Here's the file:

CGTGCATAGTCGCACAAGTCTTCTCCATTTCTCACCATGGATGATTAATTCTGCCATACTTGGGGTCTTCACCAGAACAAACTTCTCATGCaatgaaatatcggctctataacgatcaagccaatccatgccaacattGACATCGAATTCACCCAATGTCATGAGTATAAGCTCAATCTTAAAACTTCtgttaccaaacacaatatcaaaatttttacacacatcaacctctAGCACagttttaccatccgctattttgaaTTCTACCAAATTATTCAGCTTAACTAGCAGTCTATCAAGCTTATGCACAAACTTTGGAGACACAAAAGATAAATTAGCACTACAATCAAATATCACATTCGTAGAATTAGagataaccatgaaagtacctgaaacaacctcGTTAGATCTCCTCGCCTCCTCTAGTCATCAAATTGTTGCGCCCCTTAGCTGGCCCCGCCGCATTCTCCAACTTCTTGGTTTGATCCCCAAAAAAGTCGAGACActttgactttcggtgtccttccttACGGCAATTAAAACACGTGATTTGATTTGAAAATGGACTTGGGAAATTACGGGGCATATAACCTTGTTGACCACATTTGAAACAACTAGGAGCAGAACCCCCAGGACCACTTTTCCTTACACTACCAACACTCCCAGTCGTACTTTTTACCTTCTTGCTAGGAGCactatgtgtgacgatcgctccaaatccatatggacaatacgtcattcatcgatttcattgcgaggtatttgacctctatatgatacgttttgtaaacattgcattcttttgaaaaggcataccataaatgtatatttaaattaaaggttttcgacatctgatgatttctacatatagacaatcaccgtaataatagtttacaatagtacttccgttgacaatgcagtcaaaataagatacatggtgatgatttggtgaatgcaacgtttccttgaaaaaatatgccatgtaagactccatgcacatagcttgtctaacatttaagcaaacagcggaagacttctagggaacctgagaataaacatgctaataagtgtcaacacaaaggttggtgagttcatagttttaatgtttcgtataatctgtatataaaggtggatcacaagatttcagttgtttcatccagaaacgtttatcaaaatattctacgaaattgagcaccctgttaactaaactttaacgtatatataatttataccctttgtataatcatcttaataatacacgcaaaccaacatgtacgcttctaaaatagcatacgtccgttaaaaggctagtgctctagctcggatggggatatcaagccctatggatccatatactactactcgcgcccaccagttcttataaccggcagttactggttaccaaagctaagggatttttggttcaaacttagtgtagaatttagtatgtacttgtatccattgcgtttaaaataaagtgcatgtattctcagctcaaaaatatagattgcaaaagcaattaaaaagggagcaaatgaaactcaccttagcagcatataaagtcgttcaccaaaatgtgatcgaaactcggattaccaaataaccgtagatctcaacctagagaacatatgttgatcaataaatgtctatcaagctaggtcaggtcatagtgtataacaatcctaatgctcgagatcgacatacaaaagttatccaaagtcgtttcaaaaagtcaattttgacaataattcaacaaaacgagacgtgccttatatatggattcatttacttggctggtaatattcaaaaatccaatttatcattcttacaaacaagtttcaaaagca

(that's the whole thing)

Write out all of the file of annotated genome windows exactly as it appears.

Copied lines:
CGTGCATAGTCGCACAAGTCTTCTCCATTTCTCACCATGGATGATTAATTCTGCCATACTTGGGGTCTTCACCAGAACAAACTTCTCATGCaatgaaatatcggctctataacgatcaagccaatccatgccaacattGACATCGAATTCACCCAATGTCATGAGTATAAGCTCAATCTTAAAACTTCtgttaccaaacacaatatcaaaatttttacacacatcaacctctAGCACagttttaccatccgctattttgaaTTCTACCAAATTATTCAGCTTAACTAGCAGTCTATCAAGCTTATGCACAAACTTTGGAGACACAAAAGATAAATTAGCACTACAATCAAATATCACATTCGTAGAATTAGagataaccatgaaagtacctgaaacaacctcGTTAGATCTCCTCGCCTCCTCTAGTCATCAAATTGTTGCGCCCCTTAGCTGGCCCCGCCGCATTCTCCAACTTCTTGGTTTGATCCCCAAAAAAGTCGAGACActttgactttcggtgtccttccttACGGCAATTAAAACACGTGATTTGATTTGAAAATGGACTTGGGAAATTACGGGGCATATAACCTTGTTGACCACATTTGAAACAACTAGGAGCAGAACCCCCAGGACCACTTTTCCTTACACTACCAACACTCCCAGTCGTACTTTTTACCTTCTTGCTAGGAGCactatgtgtgacgatcgctccaaatccatatggacaatacgtcattcatcgatttcattgcgaggtatttgacctctatatgatacgttttgtaaacattgcattcttttgaaaaggcataccataaatgtatatttaaattaaaggttttcgacatctgatgatttctacatatagacaatcaccgtaataatagtttacaatagtacttccgttgacaatgcagtcaaaataagatacatggtgatgatttggtgaatgcaacgtttccttgaaaaaatatgccatgtaagactccatgcacatagcttgtctaacatttaagcaaacagcggaagacttctagggaacctgagaataaacatgctaataagtgtcaacacaaaggttggtgagttcatagttttaatgtttcgtataatctgtatataaaggtggatcacaagatttcagttgtttcatccagaaacgtttatcaaaatattctacgaaattgagcaccctgttaactaaactttaacgtatatataatttataccctttgtataatcatcttaataatacacgcaaaccaacatgtacgcttctaaaatagcatacgtccgttaaaaggctagtgctctagctcggatggggatatcaagccctatggatccatatactactactcgcgcccaccagttcttataaccggcagttactggttaccaaagctaagggatttttggttcaaacttagtgtagaatttagtatgtacttgtatccattgcgtttaaaataaagtgcatgtattctcagctcaaaaatatagattgcaaaagcaattaaaaagggagcaaatgaaactcaccttagcagcatataaagtcgttcaccaaaatgtgatcgaaactcggattaccaaataaccgtagatctcaacctagagaacatatgttgatcaataaatgtctatcaagctaggtcaggtcatagtgtataacaatcctaatgctcgagatcgacatacaaaagttatccaaagtcgtttcaaaaagtcaattttgacaataattcaacaaaacgagacgtgccttatatatggattcatttacttggctggtaatattcaaaaatccaatttatcattcttacaaacaagtttcaaaagca